Teams Channel Notification when OSD Fails

/ Endpoint Management / How-To / MECM/MEMCM/SCCM / Office / Powershell / Scripting

How would you like this lovely notification appearing within MS Teams every time a build failed? Better than getting a helpdesk ticket or not finding out at all.

Well, now you can!

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Step 1 - Configure Teams

You need to make sure your O365 Administrator has enabled Incoming webhooks connectors in your O365 Tenant.

  • Open Teams.
  • Select a channel, or create a new channel specific for these notifications (This is best practice so normal channels are not spammed)
  • Click the Next to the channel name and choose Connectors

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  • Click Add / Configure

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  • Give your Connector an appropriate name and custom image.

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  • It will then generate a unique API code for you to use later. Copy this URI and keep it safe!

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Step 2 - PowerShell Script

I have modified the PowerShell script created by Terence Beggs from https://www.scconfigmgr.com/2017/10/06/configmgr-osd-notification-service-teams/

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#
    .NOTES
    ==================================================================
    Originally Created by:     Terence Beggs (https://www.scconfigmgr.com)
    Modified by:    Grant Dickins
    ==================================================================
    .DESCRIPTION
    This script uses Microsoft Teams to notify when a OSD task sequence has failed.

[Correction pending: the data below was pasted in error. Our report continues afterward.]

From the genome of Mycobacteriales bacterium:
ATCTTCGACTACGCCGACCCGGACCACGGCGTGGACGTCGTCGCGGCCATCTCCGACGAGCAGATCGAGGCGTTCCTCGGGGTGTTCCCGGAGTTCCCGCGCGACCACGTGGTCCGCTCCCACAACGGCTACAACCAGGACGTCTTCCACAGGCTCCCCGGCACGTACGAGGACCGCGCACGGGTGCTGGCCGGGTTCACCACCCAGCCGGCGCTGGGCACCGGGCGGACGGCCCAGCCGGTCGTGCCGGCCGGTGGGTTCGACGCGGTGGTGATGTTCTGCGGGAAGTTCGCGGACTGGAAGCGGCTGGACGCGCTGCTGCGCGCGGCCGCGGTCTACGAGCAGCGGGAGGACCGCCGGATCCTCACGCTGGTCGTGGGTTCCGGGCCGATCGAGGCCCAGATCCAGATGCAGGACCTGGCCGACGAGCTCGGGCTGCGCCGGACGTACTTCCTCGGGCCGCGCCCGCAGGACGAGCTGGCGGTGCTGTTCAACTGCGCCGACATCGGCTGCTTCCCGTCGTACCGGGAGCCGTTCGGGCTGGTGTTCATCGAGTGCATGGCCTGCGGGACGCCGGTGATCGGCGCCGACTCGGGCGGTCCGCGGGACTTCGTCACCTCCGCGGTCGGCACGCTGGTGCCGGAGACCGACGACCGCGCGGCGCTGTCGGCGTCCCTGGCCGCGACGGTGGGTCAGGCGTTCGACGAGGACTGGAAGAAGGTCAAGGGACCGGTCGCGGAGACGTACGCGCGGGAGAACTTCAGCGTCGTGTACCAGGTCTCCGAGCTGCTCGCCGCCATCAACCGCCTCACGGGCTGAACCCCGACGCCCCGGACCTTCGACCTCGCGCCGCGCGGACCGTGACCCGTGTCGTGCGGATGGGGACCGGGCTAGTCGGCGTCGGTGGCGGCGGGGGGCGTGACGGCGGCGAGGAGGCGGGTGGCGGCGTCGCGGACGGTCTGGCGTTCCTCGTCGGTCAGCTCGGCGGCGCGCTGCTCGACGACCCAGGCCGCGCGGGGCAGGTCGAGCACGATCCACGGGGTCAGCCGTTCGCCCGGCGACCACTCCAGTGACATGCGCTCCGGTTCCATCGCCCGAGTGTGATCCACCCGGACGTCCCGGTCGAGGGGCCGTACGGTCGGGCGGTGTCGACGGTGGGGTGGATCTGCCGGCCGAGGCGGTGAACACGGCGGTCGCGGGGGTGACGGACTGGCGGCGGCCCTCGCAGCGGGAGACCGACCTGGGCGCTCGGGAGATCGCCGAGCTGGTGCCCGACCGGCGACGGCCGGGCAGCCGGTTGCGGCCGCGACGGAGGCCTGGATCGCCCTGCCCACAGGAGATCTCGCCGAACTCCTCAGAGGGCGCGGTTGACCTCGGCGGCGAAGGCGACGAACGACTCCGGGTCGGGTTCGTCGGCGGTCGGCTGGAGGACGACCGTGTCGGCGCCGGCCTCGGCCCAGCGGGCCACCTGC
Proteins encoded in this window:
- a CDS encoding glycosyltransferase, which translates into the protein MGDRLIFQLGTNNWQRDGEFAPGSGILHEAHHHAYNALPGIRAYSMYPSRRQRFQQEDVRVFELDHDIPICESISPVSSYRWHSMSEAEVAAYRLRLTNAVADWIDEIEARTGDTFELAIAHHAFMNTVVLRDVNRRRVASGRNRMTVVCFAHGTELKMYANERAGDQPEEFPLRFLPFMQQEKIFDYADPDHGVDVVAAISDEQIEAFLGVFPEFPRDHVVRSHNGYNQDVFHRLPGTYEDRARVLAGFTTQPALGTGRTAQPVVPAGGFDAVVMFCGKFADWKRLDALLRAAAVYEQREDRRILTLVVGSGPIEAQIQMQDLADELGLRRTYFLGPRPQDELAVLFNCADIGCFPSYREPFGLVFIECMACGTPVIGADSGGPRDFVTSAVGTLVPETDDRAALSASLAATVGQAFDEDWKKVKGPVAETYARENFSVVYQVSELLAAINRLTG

.REFERENCE
    https://docs.microsoft.com/outlook/actionable-messages/message-card-reference
    https://www.scconfigmgr.com/2017/10/06/configmgr-osd-notification-service-teams/
    https://messagecardplayground.azurewebsites.net/
    ==================================================================
    .TODO
    - Add Error codes to MessageCard
#>
$uri = 'INSERT URI HERE'

# Open TSEnv for use.
$TSenv = New-Object -COMObject Microsoft.SMS.TSEnvironment -ErrorAction SilentlyContinue

# Date and Time
$DateTime = Get-Date -Format "dddd dd/MM/yyyy HH:mm"
    
# Computer Make
$Make = (Get-WmiObject -Class Win32_BIOS).Manufacturer
    
# Computer Model
$Model = (Get-WmiObject -Class Win32_ComputerSystem).Model
    
# Computer Name
#DEBUG# $Name = (Get-WmiObject -Class Win32_ComputerSystem).Name
if ($TSenv.Value("_SMSTSPackageName") -ne "") { $Name = $TSenv.value("OSDComputerName") } else { $Name = (Get-WmiObject -Class Win32_ComputerSystem).Name }

# Computer Serial Number
[string]$SerialNumber = (Get-WmiObject win32_bios).SerialNumber
    
# IP Address of the Computer
$IPAddress = (Get-WmiObject win32_Networkadapterconfiguration | Where-Object { $_.ipaddress -notlike $null }).IPaddress | Select-Object -First 1
    
#$TS Name
#DEBUG# $TSName = "TSName"
if ($TSenv.Value("_SMSTSPackageName") -ne "") { $TSName = $TSenv.value("_SMSTSPackageName") } else { $TSName = "Unknown Task Sequence" }

#Error Code
$TSLastError = ($TSenv.Value("ErrorReturnCode"))
If([string]::IsNullOrEmpty($TSLastError)){$TSLastError = "Unknown Error. Check Logs."}
    
# JSON for the Teams MessageCard (LEGACY)
$body = @"
    {
        "@type": "MessageCard",
        "@context": "https://schema.org/extensions",
        "summary": "OSD Failure Card",
        "themeColor": "0078D7",
        "title": "$Name Failed to build",
        "text": "",
        "sections": [
            {
                "activityTitle": "Task Sequence",